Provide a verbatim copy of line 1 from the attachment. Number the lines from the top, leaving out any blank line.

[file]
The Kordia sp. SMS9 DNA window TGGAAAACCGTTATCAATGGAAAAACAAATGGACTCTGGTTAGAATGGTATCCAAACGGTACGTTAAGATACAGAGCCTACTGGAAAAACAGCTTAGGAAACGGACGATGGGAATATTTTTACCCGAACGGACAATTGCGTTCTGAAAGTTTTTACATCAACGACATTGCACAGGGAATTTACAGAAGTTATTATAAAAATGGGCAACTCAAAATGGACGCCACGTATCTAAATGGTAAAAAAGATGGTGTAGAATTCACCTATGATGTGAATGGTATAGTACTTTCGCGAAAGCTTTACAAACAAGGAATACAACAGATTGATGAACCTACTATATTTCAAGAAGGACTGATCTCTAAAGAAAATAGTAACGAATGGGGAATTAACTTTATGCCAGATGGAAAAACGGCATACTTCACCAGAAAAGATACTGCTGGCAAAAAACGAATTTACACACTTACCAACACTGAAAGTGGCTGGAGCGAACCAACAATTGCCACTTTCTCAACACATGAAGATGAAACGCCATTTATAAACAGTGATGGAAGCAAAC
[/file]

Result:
The Kordia sp. SMS9 DNA window TGGAAAACCGTTATCAATGGAAAAACAAATGGACTCTGGTTAGAATGGTATCCAAACGGTACGTTAAGATACAGAGCCTACTGGAAAAACAGCTTAGGAAACGGACGATGGGAATATTTTTACCCGAACGGACAATTGCGTTCTGAAAGTTTTTACATCAACGACATTGCACAGGGAATTTACAGAAGTTATTATAAAAATGGGCAACTCAAAATGGACGCCACGTATCTAAATGGTAAAAAAGATGGTGTAGAATTCACCTATGATGTGAATGGTATAGTACTTTCGCGAAAGCTTTACAAACAAGGAATACAACAGATTGATGAACCTACTATATTTCAAGAAGGACTGATCTCTAAAGAAAATAGTAACGAATGGGGAATTAACTTTATGCCAGATGGAAAAACGGCATACTTCACCAGAAAAGATACTGCTGGCAAAAAACGAATTTACACACTTACCAACACTGAAAGTGGCTGGAGCGAACCAACAATTGCCACTTTCTCAACACATGAAGATGAAACGCCATTTATAAACAGTGATGGAAGCAAAC